Continuing with the players that made the numbers famous, let’s pick it up with….
#16: Joe Montana. There’s Whitey Ford in baseball and hockey is well represented with Bobby Clarke, Brett Hull, and Marcel Dionne. Football also has George Blanda and Len Dawson but there was none better than Joe Cool. A respectable quarterback at Notre Dame, Montana became a great one with the 49ers.
#17: Surprisingly, there is not a standout quarterback to ever wear this number. But it wouldn’t have mattered because my choice over any of them would have been John Havlicek. Many people forget that Hondo was also drafted to play pro football but it was with the Celtics that he made his mark. Wasn’t flashy — just always made the big play, either offensively or defensively.
#18: It is my humble opinion that those of us who enjoy sports and those of you who particularly like watching professional football are very lucky to be watching the quarterback who just may be the best of all time playing right now. Even though he played his college ball at Tennessee, I have to admit that Peyton Manning is the best to ever take a snap. That, of course, is saying a lot just when you consider the names mentioned before but before his playing days are through, he will probably own the records for every meaningful quarterback stat there is. Enjoy him while you can because before you blink an eye he will be gone like…..
#19: John Unitas. The best quarterback I watched as a youngster, Unitas led the Colts to victory over the New York Giants in the 1958 NFL Championship game in what many call The Greatest Game Ever Played. Unitas finished his career with over 40,000 yards passing and still holds the record by passing for a touchdown in 47 straight games. I can still remember those humped shoulders and those high top cleats. Bob Feller and Lance Alworth also wore #19 but no one compared to Johnny U.
#20: Here’s another number that I struggled picking a winner in. Runners up were Lou Brock, Frank Robinson, and Tony Stewart but it came down to Mike Schmidt and Barry Sanders. If Sanders had not cut short his career by taking early retirement, he would probably get the nod but because of his outstanding career as the third baseman for the Phillies and one of the best power hitters baseball has ever seen I’ll go with Schmidt.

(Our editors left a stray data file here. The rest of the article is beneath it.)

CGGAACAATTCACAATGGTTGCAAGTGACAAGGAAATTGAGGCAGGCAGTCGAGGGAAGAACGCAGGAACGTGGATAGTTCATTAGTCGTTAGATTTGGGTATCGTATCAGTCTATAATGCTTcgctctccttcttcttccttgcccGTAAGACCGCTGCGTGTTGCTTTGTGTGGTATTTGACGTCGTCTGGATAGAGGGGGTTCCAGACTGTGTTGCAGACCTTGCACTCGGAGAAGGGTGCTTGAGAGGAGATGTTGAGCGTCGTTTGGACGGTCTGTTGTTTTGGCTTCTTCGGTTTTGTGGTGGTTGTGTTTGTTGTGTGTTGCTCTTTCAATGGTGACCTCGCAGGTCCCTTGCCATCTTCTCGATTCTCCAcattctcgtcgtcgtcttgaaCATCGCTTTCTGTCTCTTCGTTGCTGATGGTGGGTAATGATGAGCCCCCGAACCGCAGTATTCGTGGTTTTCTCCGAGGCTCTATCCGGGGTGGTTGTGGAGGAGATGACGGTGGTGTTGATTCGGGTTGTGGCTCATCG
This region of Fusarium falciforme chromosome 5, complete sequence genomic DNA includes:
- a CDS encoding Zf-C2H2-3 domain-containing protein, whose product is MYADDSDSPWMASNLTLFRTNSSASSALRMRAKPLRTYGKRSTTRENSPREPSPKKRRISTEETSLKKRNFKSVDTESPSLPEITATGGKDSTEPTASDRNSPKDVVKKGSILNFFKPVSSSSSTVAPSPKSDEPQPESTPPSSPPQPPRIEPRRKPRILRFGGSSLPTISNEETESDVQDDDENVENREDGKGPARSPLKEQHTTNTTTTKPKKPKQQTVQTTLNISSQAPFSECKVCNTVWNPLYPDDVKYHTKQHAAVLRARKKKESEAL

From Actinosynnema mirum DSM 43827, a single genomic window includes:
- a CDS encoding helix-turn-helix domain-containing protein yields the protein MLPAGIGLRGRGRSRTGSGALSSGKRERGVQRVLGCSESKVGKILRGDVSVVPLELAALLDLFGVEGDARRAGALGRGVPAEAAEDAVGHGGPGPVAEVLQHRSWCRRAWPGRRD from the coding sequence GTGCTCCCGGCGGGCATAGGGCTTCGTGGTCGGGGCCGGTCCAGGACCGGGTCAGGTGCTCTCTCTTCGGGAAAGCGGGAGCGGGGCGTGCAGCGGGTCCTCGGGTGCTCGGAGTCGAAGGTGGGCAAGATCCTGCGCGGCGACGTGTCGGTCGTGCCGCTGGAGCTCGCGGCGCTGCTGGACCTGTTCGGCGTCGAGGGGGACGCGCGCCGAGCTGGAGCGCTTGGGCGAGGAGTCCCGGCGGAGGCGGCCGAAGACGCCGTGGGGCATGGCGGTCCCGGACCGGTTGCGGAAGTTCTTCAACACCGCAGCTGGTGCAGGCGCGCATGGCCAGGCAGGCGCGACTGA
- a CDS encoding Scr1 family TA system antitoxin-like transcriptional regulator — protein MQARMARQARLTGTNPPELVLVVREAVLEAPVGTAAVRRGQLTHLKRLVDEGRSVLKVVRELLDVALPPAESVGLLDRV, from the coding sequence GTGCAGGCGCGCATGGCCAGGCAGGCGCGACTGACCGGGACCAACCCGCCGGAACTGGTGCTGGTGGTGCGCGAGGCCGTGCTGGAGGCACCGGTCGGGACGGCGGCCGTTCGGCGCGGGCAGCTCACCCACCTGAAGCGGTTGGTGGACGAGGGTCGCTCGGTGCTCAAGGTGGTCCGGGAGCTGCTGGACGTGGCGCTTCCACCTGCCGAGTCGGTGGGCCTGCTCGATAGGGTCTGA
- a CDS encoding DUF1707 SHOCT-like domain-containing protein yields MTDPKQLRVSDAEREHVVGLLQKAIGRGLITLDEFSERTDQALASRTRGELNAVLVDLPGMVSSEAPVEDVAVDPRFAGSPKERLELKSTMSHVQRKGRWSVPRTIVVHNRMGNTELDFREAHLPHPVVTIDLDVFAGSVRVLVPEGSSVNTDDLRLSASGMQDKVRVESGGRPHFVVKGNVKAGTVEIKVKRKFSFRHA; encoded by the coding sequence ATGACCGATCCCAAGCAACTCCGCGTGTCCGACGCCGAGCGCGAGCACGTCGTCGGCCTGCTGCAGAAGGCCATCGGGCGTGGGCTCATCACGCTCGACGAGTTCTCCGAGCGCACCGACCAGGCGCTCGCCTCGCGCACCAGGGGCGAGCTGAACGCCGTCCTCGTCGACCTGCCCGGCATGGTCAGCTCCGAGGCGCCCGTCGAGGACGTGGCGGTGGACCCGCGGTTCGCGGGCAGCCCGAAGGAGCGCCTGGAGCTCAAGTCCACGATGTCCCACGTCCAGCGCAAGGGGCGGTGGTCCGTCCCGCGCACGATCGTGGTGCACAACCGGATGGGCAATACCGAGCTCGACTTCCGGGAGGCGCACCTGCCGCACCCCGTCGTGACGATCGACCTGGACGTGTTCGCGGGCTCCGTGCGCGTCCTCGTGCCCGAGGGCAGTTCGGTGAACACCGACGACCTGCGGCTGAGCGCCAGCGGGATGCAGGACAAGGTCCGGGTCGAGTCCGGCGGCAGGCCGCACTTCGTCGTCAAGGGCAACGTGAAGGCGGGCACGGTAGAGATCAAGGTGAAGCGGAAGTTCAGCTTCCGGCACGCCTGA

#21: Wow! Here’s another tough one. Here are just a few of the great ones who wore #21: Roger Clemens, Tim Duncan, Warren Spahn, Dominque Wilkins, Stan Mikita, Kevin Garnett, and Ladamian Tomlinson. But the best of all of these was the great Roberto Clemente. He was poetry in motion both in the outfield (the best arm baseball has ever seen in right field) and on the basepaths. We all know the story of the tragic end to his life but what he did between the foul lines will not be equaled for a long time. He even has a bridge outside of Pittsburgh’s stadium dedicated to him.
#22: Baseball has Jim Palmer, hockey has Mike Bossy, basketball has Elgin Baylor but football has Emmitt Smith. Another player that always made it hard for me to root for since he played at hated Florida as a collegian and the equally hated Cowboys as a pro, Emmitt transcended that to become one of the best backs to ever tote the pigskin.
#23: Nobody even comes close. Michael Jordan. Michael Jordan. Michael Jordan.
#24: The “Say Hey” Kid, Willie Mays. He almost gets the choice as easily as Jordan did at his number but you do have to vaguely consider Kobe, Moses Malone, Ken Griffey, Jr. and Jeff Gordon. Mays was the best all-around player I’ve ever seen in my lifetime. Wish he had been a Brave instead of a Giant.
#25: It is a shame that his name has become so tainted and stained with performance-enhancing accusations. Before he felt the need to cheat, Barry Bonds was on pace to become one of the greatest of all time just on his own physical skills and talents. He still gets the nod cause guess who else we have to consider at this number- Mark McGwire. How ironic!
#26: Not a big selection at this number. You’ve got Rod Woodson in football and Billy Williams the former Chicago Cub, so my selection goes to one of the best pure hitters the game of baseball has seen and that’s Wade Boggs. Boggs hit to all fields and while he never hit for power, I think it is very ironic that his 3000th hit was a home run.
#27: Eddie George and Vlad Guerrero are runners up but I’m going with what would be a pretty good pitcher-catcher duo. Juan Marichal throwing to Carlton Fisk when he was with the Red Sox. That’s two #27’s you can rely on.
#28: Marshall Faulk. His 6,800 yards receiving are the most for any running back and he ran for over 13,000 yards.
#29: Gotta go with another great hitter, Rod Carew. But some might make a case for Satchell Paige whose greatness was hidden in the Negro League for so long. Eric Dickerson and hockey’s best goalie ever, Ken Dryden also wore #29. And, oh yeah, a pretty good pitcher for the home team Braves named John Smoltz also qualifies.
#30: Is there any choice here other than Nolan Ryan? The only man to pitch seven no-hitters and amass over 5,700 strikeouts, he far outshines Martin Brodeur and Ken Griffey, Jr. And before you write in and tell me I made a mistake, I realize that Ryan did not wear #30 when he played for the Rangers and Astros but he made the number great enough as an Angel.
Next week, we pick up with #31 and I’ll give you a hint, it’s a former Atlanta Brave.
Randy Blalock is a columnist for the Barrow Journal. You can reach him at firstname.lastname@example.org.